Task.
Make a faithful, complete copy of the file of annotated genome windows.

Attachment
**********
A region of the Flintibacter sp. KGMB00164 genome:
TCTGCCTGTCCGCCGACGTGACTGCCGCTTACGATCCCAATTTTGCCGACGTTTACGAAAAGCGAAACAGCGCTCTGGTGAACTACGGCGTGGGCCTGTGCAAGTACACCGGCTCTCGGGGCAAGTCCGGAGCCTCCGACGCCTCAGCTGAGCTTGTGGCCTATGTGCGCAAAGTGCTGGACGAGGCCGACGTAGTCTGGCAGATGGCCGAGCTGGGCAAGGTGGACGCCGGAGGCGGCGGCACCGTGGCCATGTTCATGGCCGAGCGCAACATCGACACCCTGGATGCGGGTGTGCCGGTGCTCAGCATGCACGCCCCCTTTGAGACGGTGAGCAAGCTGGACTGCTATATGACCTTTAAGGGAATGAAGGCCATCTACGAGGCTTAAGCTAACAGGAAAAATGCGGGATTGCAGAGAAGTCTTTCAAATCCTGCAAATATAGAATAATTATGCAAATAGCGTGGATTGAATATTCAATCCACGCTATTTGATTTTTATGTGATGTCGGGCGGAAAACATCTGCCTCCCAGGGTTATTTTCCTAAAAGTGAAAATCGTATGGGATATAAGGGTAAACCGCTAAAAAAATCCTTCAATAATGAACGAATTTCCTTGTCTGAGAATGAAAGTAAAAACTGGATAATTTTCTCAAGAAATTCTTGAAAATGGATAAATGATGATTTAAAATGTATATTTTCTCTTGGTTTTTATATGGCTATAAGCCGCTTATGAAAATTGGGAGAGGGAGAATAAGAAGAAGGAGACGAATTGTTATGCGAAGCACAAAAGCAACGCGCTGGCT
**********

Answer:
A region of the Flintibacter sp. KGMB00164 genome:
TCTGCCTGTCCGCCGACGTGACTGCCGCTTACGATCCCAATTTTGCCGACGTTTACGAAAAGCGAAACAGCGCTCTGGTGAACTACGGCGTGGGCCTGTGCAAGTACACCGGCTCTCGGGGCAAGTCCGGAGCCTCCGACGCCTCAGCTGAGCTTGTGGCCTATGTGCGCAAAGTGCTGGACGAGGCCGACGTAGTCTGGCAGATGGCCGAGCTGGGCAAGGTGGACGCCGGAGGCGGCGGCACCGTGGCCATGTTCATGGCCGAGCGCAACATCGACACCCTGGATGCGGGTGTGCCGGTGCTCAGCATGCACGCCCCCTTTGAGACGGTGAGCAAGCTGGACTGCTATATGACCTTTAAGGGAATGAAGGCCATCTACGAGGCTTAAGCTAACAGGAAAAATGCGGGATTGCAGAGAAGTCTTTCAAATCCTGCAAATATAGAATAATTATGCAAATAGCGTGGATTGAATATTCAATCCACGCTATTTGATTTTTATGTGATGTCGGGCGGAAAACATCTGCCTCCCAGGGTTATTTTCCTAAAAGTGAAAATCGTATGGGATATAAGGGTAAACCGCTAAAAAAATCCTTCAATAATGAACGAATTTCCTTGTCTGAGAATGAAAGTAAAAACTGGATAATTTTCTCAAGAAATTCTTGAAAATGGATAAATGATGATTTAAAATGTATATTTTCTCTTGGTTTTTATATGGCTATAAGCCGCTTATGAAAATTGGGAGAGGGAGAATAAGAAGAAGGAGACGAATTGTTATGCGAAGCACAAAAGCAACGCGCTGGCT